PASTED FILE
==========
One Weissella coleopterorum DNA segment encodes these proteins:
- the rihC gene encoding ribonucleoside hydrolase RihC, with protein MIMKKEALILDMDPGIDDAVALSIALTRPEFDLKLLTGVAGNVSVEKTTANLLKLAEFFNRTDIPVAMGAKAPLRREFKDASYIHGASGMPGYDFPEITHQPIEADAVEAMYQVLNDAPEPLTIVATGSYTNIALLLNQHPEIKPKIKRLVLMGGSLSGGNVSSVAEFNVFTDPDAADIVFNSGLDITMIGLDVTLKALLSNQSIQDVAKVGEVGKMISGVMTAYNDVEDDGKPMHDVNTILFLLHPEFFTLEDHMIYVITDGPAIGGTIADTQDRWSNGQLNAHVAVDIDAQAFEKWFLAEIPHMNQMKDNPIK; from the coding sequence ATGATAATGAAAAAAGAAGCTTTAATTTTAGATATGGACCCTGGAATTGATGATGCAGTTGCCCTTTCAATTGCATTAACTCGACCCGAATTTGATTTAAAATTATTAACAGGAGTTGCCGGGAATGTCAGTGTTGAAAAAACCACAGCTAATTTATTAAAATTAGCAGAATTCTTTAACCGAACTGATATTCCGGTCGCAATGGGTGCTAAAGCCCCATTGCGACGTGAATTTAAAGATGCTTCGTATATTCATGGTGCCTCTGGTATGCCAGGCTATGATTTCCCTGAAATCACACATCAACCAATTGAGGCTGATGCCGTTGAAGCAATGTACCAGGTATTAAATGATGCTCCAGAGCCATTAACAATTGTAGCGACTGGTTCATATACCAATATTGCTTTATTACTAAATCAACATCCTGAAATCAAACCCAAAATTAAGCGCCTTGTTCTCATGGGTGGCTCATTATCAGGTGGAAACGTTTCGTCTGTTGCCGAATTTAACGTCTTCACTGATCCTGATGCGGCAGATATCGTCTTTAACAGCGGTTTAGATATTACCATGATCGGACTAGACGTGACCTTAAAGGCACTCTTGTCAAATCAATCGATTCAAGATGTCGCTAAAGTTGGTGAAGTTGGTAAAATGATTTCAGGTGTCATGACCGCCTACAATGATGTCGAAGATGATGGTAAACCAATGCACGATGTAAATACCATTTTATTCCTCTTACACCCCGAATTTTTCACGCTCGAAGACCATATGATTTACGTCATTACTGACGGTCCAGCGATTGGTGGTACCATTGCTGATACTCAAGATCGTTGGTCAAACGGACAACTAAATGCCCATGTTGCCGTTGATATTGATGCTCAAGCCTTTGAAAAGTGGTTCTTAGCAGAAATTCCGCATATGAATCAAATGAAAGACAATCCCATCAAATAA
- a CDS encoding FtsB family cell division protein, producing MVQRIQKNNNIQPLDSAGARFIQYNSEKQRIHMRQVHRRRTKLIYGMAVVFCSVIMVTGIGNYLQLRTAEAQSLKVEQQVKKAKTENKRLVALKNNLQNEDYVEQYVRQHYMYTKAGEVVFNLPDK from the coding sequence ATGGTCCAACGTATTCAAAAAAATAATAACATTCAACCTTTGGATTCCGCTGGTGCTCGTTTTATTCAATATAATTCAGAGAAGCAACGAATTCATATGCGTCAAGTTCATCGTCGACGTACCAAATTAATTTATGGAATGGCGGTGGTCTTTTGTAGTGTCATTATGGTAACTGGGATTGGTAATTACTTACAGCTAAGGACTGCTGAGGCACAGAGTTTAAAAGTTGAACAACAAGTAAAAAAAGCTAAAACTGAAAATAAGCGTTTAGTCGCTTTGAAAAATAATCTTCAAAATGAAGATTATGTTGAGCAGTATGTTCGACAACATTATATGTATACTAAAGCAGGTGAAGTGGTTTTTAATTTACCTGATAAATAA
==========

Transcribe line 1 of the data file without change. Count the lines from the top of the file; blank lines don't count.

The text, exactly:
One Weissella coleopterorum DNA segment encodes these proteins: